Monday, January 25, 2010

New Public Service Announcement on Rodent Management

A public service announcement on rodent management was released from the EPA's Office of Pesticide Programs on 1/22/10:

A new video public service announcement provides information on how to prevent rats and mice from infesting homes. Entitled "Infestations Vacations," the video is a spoof of a television commercial advertising a vacation service for rats. By showing all the "amenities" that attract rodents into homes, the video educates viewers on how to prevent infestations in the first place and, as a result, eliminate the need to use pesticides for rodent control. The public service announcement was developed by EPA's Office of Pesticide Programs in partnership with students from Howard University in Washington, D.C. It was produced by the Earth Conservation Corps, a non-profit organization that prepares inner-city youth for environmental careers. To view the video, go to:


Thursday, January 21, 2010

Bed Bug Resistance to Insecticides is Widespread

LEXINGTON, Ky. -- In a recent study, entomologists at the University of Kentucky College of Agriculture found the majority of bed bugs in the United States appear to have developed genetic mutations, making them resistant to the most commonly used insecticides called pyrethroids.

While there are many different types of pyrethroids, UK researchers have found once a bug is resistant to one, they are likely resistant to others in the same category. To read the full article, click here.

Tuesday, January 12, 2010

Bed Bug Trap - Make It At Home!

It just might be the solution to the bed bug infestation that's exploded in the city the last couple years. And what's more, you can do it yourself. And the cost? Less than 20 bucks.

It may look like an ordinary cooler, some dry ice, some talcum powder and, an upside down pet dish.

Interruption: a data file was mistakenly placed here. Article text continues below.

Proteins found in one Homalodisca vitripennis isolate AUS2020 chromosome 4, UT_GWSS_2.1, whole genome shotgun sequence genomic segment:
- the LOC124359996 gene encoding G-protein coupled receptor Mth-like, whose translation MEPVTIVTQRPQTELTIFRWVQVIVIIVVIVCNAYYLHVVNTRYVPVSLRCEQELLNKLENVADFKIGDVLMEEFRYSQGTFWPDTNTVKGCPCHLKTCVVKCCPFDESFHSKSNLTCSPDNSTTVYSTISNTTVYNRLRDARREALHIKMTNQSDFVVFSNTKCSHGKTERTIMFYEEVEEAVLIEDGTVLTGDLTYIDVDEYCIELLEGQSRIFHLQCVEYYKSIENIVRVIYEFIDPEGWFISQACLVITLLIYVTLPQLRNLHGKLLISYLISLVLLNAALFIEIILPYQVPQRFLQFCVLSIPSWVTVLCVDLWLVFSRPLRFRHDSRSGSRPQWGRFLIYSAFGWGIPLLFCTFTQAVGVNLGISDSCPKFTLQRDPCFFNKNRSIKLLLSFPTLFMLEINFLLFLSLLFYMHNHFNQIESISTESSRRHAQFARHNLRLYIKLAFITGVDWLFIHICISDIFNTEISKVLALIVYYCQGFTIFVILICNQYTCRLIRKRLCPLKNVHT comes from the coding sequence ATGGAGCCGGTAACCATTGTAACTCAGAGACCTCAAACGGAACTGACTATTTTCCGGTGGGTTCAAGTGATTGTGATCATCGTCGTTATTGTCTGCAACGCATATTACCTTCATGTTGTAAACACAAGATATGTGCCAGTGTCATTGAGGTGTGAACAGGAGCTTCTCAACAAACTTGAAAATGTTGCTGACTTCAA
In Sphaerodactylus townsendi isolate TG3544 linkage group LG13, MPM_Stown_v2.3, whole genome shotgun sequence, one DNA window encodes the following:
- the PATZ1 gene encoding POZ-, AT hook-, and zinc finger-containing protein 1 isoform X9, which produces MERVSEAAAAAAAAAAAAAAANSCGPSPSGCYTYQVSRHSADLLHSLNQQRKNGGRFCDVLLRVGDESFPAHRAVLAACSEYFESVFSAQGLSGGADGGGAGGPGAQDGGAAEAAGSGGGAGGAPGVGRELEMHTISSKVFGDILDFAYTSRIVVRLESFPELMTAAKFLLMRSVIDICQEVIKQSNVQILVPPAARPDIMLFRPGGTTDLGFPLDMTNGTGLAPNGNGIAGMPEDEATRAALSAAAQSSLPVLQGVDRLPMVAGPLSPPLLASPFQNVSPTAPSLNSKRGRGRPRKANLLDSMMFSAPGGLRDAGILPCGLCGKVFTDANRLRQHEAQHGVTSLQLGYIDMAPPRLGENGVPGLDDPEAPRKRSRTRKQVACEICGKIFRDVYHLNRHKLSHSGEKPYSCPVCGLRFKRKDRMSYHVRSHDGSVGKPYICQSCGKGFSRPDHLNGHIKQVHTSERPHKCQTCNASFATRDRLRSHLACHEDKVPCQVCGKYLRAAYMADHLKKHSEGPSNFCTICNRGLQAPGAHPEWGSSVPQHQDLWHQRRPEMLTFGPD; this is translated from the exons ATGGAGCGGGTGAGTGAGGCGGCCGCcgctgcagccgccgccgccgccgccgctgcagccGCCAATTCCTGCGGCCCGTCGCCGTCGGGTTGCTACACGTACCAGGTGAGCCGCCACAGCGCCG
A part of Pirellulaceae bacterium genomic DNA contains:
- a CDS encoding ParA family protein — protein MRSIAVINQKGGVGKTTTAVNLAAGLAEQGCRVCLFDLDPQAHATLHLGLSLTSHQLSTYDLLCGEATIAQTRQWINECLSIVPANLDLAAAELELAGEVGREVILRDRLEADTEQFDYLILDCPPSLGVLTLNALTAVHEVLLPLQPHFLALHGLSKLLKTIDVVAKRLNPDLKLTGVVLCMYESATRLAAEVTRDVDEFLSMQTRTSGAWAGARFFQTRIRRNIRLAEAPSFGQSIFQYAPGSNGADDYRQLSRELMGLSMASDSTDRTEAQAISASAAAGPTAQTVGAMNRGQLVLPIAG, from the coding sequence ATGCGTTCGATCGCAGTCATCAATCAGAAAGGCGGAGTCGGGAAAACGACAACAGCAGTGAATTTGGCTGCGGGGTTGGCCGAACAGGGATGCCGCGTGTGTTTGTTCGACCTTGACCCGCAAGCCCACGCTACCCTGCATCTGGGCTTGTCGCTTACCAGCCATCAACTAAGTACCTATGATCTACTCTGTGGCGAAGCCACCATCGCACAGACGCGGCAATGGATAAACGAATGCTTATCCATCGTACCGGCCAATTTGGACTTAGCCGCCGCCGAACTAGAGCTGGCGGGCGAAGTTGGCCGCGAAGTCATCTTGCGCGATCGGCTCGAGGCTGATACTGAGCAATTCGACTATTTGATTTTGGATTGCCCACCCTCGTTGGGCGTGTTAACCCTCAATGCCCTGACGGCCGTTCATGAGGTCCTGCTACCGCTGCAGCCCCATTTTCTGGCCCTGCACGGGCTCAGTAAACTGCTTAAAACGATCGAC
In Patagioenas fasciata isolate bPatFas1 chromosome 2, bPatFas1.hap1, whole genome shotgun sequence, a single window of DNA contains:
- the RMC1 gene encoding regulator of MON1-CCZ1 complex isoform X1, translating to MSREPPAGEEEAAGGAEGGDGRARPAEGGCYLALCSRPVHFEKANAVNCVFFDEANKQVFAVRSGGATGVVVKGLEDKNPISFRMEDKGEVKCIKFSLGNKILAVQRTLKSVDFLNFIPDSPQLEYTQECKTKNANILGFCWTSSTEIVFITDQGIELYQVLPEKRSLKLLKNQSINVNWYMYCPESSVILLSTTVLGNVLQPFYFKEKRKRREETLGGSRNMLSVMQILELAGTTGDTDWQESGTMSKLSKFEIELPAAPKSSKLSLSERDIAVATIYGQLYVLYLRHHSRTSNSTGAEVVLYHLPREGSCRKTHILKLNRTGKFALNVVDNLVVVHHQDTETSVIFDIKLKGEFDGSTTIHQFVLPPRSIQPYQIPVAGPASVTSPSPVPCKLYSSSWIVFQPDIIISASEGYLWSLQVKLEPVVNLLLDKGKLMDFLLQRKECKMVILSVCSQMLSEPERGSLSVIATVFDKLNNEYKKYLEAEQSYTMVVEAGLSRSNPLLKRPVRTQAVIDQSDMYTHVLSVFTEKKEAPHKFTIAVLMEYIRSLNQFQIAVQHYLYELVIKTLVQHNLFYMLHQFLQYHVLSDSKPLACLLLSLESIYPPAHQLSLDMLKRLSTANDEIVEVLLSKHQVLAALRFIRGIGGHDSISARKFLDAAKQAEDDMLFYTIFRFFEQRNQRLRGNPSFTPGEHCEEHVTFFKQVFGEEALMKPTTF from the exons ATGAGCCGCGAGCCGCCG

But one Rutgers professor says when combined these four ingredients can take a big bite out of a bed bug infestation.

"It's a very exciting discovery." Dr. Changlu Wang heads up the urban entomology department at Rutgers University. There, he's been studying bed bugs for nearly 3 years. Read the full story.

Tuesday, January 5, 2010

Law Allows Companies to Hide Risks of Chemicals

The Washington Post recently released an article which highlights one of the main reasons why basic safeguards, better precautions, tracking, and reporting are needed in order to protect the public (especially children and sensitive populations) and the environment from unnecessary exposure to toxic substances. The full article can be found here.

EPA Seeks Applications for Environmental Community Grants

EPA is making $2 million available in 2010 to reduce pollution at the local level through the Community Action for a Renewed Environment (CARE) program. CARE is a community-based program that works with county and local governments, tribes, non-profit organizations and universities to help the public understand and reduce toxic risks from numerous sources. Since 2005, the grants have reached 68 communities in 34 states and territories. A recent evaluation by the National Academy of Public Administration (NAPA) recognized the CARE program as a solid tested framework for engaging communities and other stakeholders.

EPA will award CARE cooperative agreements in two levels. Level I awards range from $75,000 to $100,000 and will help establish community-based partnerships to develop local environmental priorities. Level II awards, ranging from $150,000 to $300,000 each, will support communities that have established broad-based partnerships, have identified the priority toxic risks in the community, and are prepared to measure results, implement risk-reduction activities and become self-sustaining.

Applications for the CARE grants are due March 9, 2010. EPA will conduct three Webcasts to answer questions from prospective applicants about the application process on Feb. 2, 23, and 26 from 1:00 p.m. to 3:00 p.m. eastern time.

For more information about the grants:

EPA Seeks to Disclose Pesticide Inert Ingredients

The US EPA announced in late December that it is requesting public comment on options for disclosing inert ingredients in pesticides. In this anticipated rulemaking, EPA is seeking ideas for greater disclosure of inert ingredient identities. Inert ingredients are part of the end use product formulation and are not active ingredients. Revealing inert ingredients will help consumers make informed decisions and will better protect public health and the environment. To read the full article, click here.